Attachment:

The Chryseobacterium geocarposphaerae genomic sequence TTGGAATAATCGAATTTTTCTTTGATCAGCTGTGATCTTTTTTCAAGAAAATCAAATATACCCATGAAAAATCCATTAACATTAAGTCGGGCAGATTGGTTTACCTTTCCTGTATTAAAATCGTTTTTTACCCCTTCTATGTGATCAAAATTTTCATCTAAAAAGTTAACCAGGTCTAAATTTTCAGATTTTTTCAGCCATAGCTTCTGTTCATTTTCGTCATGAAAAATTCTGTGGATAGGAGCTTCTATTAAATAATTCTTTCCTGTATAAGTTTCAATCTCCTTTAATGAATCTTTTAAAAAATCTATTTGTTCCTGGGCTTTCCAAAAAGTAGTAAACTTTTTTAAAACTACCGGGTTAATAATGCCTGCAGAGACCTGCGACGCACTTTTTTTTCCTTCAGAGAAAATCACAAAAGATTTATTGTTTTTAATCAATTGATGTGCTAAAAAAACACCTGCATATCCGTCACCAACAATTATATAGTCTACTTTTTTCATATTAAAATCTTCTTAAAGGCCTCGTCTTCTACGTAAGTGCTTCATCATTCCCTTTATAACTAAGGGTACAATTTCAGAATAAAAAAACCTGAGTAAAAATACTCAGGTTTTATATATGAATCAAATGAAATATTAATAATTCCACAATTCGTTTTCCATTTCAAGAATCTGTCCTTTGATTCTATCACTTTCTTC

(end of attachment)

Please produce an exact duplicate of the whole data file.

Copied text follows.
The Chryseobacterium geocarposphaerae genomic sequence TTGGAATAATCGAATTTTTCTTTGATCAGCTGTGATCTTTTTTCAAGAAAATCAAATATACCCATGAAAAATCCATTAACATTAAGTCGGGCAGATTGGTTTACCTTTCCTGTATTAAAATCGTTTTTTACCCCTTCTATGTGATCAAAATTTTCATCTAAAAAGTTAACCAGGTCTAAATTTTCAGATTTTTTCAGCCATAGCTTCTGTTCATTTTCGTCATGAAAAATTCTGTGGATAGGAGCTTCTATTAAATAATTCTTTCCTGTATAAGTTTCAATCTCCTTTAATGAATCTTTTAAAAAATCTATTTGTTCCTGGGCTTTCCAAAAAGTAGTAAACTTTTTTAAAACTACCGGGTTAATAATGCCTGCAGAGACCTGCGACGCACTTTTTTTTCCTTCAGAGAAAATCACAAAAGATTTATTGTTTTTAATCAATTGATGTGCTAAAAAAACACCTGCATATCCGTCACCAACAATTATATAGTCTACTTTTTTCATATTAAAATCTTCTTAAAGGCCTCGTCTTCTACGTAAGTGCTTCATCATTCCCTTTATAACTAAGGGTACAATTTCAGAATAAAAAAACCTGAGTAAAAATACTCAGGTTTTATATATGAATCAAATGAAATATTAATAATTCCACAATTCGTTTTCCATTTCAAGAATCTGTCCTTTGATTCTATCACTTTCTTC